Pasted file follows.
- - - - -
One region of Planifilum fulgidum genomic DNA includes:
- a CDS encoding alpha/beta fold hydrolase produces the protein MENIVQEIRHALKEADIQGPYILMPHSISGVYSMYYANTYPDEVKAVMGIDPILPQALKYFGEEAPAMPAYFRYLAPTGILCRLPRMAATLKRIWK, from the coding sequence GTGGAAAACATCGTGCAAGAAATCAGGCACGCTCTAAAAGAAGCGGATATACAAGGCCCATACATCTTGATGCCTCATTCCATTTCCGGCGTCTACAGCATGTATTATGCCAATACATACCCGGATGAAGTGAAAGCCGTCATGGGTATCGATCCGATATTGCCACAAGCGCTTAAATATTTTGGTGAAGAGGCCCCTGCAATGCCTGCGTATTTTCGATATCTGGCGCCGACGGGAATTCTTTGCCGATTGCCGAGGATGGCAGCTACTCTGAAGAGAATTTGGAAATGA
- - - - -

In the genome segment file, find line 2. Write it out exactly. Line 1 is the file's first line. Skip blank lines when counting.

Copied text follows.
- a CDS encoding alpha/beta fold hydrolase produces the protein MENIVQEIRHALKEADIQGPYILMPHSISGVYSMYYANTYPDEVKAVMGIDPILPQALKYFGEEAPAMPAYFRYLAPTGILCRLPRMAATLKRIWK, from the coding sequence GTGGAAAACATCGTGCAAGAAATCAGGCACGCTCTAAAAGAAGCGGATATACAAGGCCCATACATCTTGATGCCTCATTCCATTTCCGGCGTCTACAGCATGTATTATGCCAATACATACCCGGATGAAGTGAAAGCCGTCATGGGTATCGATCCGATATTGCCACAAGCGCTTAAATATTTTGGTGAAGAGGCCCCTGCAATGCCTGCGTATTTTCGATATCTGGCGCCGACGGGAATTCTTTGCCGATTGCCGAGGATGGCAGCTACTCTGAAGAGAATTTGGAAATGA